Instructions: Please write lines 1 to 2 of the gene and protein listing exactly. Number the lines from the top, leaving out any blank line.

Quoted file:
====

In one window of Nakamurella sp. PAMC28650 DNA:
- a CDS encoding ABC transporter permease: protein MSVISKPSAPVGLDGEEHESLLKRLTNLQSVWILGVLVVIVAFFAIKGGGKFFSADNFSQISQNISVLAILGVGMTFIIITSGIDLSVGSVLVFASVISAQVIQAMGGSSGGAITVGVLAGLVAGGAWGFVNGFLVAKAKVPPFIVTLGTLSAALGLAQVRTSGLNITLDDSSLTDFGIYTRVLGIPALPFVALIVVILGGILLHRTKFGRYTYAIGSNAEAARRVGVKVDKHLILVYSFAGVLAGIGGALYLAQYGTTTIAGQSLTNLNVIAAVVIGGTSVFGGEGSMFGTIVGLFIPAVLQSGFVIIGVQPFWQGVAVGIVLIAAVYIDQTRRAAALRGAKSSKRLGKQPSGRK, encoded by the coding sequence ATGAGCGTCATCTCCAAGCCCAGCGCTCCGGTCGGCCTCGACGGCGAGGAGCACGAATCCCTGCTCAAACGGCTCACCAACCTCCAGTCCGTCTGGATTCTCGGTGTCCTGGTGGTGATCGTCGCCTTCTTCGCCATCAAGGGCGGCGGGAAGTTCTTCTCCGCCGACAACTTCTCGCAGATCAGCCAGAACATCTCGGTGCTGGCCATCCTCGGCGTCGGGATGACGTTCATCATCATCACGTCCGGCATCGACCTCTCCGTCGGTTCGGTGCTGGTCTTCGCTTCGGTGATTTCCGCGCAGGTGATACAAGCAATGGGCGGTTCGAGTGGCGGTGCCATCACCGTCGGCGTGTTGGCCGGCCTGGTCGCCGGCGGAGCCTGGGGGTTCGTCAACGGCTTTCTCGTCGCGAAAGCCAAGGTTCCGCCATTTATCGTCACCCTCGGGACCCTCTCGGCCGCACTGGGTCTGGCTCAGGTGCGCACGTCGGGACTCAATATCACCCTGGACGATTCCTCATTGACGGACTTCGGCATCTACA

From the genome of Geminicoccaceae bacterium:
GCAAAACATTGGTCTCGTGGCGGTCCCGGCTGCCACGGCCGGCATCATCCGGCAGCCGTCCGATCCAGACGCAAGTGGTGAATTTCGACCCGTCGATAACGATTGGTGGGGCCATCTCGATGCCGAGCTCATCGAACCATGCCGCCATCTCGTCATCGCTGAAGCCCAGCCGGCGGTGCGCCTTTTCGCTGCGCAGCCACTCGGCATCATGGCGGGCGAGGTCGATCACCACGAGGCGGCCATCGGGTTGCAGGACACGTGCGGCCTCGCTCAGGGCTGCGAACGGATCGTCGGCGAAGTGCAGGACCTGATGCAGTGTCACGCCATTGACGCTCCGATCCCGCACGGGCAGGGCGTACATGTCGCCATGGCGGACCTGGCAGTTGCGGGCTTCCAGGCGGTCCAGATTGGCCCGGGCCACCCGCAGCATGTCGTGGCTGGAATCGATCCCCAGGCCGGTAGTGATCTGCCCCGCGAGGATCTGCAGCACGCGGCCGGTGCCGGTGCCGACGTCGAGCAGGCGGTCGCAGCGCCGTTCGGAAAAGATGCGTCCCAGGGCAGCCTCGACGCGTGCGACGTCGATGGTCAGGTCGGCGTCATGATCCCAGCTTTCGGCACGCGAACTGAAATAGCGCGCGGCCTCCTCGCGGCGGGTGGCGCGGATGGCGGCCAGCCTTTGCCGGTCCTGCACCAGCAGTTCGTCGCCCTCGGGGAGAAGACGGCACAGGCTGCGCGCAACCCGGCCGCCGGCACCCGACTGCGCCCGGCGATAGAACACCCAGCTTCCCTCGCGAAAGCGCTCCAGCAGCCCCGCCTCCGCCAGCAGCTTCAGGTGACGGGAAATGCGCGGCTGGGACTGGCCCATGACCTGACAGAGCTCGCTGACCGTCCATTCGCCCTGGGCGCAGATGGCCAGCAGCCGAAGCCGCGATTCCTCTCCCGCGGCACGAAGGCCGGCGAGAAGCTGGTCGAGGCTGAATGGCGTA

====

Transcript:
In one window of Nakamurella sp. PAMC28650 DNA:
- a CDS encoding ABC transporter permease: protein MSVISKPSAPVGLDGEEHESLLKRLTNLQSVWILGVLVVIVAFFAIKGGGKFFSADNFSQISQNISVLAILGVGMTFIIITSGIDLSVGSVLVFASVISAQVIQAMGGSSGGAITVGVLAGLVAGGAWGFVNGFLVAKAKVPPFIVTLGTLSAALGLAQVRTSGLNITLDDSSLTDFGIYTRVLGIPALPFVALIVVILGGILLHRTKFGRYTYAIGSNAEAARRVGVKVDKHLILVYSFAGVLAGIGGALYLAQYGTTTIAGQSLTNLNVIAAVVIGGTSVFGGEGSMFGTIVGLFIPAVLQSGFVIIGVQPFWQGVAVGIVLIAAVYIDQTRRAAALRGAKSSKRLGKQPSGRK, encoded by the coding sequence ATGAGCGTCATCTCCAAGCCCAGCGCTCCGGTCGGCCTCGACGGCGAGGAGCACGAATCCCTGCTCAAACGGCTCACCAACCTCCAGTCCGTCTGGATTCTCGGTGTCCTGGTGGTGATCGTCGCCTTCTTCGCCATCAAGGGCGGCGGGAAGTTCTTCTCCGCCGACAACTTCTCGCAGATCAGCCAGAACATCTCGGTGCTGGCCATCCTCGGCGTCGGGATGACGTTCATCATCATCACGTCCGGCATCGACCTCTCCGTCGGTTCGGTGCTGGTCTTCGCTTCGGTGATTTCCGCGCAGGTGATACAAGCAATGGGCGGTTCGAGTGGCGGTGCCATCACCGTCGGCGTGTTGGCCGGCCTGGTCGCCGGCGGAGCCTGGGGGTTCGTCAACGGCTTTCTCGTCGCGAAAGCCAAGGTTCCGCCATTTATCGTCACCCTCGGGACCCTCTCGGCCGCACTGGGTCTGGCTCAGGTGCGCACGTCGGGACTCAATATCACCCTGGACGATTCCTCATTGACGGACTTCGGCATCTACA